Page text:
NIH Director Page NIH Health Information Page NIH Impact NIH Fact Sheets NIH Social Media and Outreach
EurekAlert! - National Institutes of Health  



NIH Main


NIH Research News


Funded News

  For News & Research
  NIH Videos
  eColumn: NIH Research Matters
  NIH News in Health
  NIH Fact Sheets
  Additional Resources
  NIH Home Page

About NIH

  NIH Health Information
  Pub Med
  More News and Events Sources
  NIH News and Events, Special Interest
  RSS Feed RSS Feed
  Back to EurekAlert!


Department of Health and Human Services

News from the National Institutes of Health

Funded News

Key: Meeting M      Journal J      Funder F

Showing releases 3051-3075 out of 3710.

<< < 118 | 119 | 120 | 121 | 122 | 123 | 124 | 125 | 126 | 127 > >>

Public Release: 4-Dec-2014
Frontiers in Immunology
Predicting the storm: Can computer models improve stem cell transplantation?
Is the human immune system similar to the weather, a seemingly random yet dynamical system that can be modeled based on past conditions to predict future states? Scientists at VCU Massey Cancer Center's award-winning Bone Marrow Transplant Program believe it is.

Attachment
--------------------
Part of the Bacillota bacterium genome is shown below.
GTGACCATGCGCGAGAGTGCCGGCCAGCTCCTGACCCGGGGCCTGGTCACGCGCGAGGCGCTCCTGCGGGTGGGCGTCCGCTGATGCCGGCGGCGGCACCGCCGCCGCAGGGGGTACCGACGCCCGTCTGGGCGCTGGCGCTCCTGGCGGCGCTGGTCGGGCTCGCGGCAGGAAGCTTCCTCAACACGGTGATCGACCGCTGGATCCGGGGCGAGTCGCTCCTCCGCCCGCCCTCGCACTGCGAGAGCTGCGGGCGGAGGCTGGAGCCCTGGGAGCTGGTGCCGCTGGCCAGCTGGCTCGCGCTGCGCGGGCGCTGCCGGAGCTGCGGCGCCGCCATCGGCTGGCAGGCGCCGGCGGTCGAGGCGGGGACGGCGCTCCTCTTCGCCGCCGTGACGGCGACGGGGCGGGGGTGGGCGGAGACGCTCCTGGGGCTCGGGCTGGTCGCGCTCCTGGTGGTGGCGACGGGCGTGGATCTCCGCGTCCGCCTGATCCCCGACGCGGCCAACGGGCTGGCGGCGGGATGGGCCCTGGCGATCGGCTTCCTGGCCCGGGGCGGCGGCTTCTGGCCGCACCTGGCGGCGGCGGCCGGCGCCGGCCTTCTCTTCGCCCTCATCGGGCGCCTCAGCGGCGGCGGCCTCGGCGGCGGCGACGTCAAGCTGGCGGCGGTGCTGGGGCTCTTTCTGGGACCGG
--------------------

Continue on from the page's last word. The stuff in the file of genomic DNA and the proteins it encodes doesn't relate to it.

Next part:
NIH/National Cancer Institute

Contact: John Wallace
Virginia Commonwealth University

Public Release: 4-Dec-2014
Journal of the Acoustical Society of America
Quiet as a mouse, but so much to hear
Micheal L. Dent, a University at Buffalo psychologist, listens to what is inaudible to others. And what she's hearing might one day help us better understand human hearing loss.
NIH/National Institute on Deafness and Other Communication Disorders.

Contact: Bert Gambini
University at Buffalo

Public Release: 4-Dec-2014
IU collaboration to develop computational model of acetaminophen-induced liver failure
Three Indiana University professors have received $2.1 million to develop a computational model of acetaminophen-induced liver failure -- the leading cause of liver failure in the United States -- by using advanced microscopic and computational technologies that allow scientists to see into the liver of a living animal.
National Institutes of Health, National Science Foundation, Food and Drug Administration, National Aeronautical and Space Administration, Department of Defense and the Department of Energy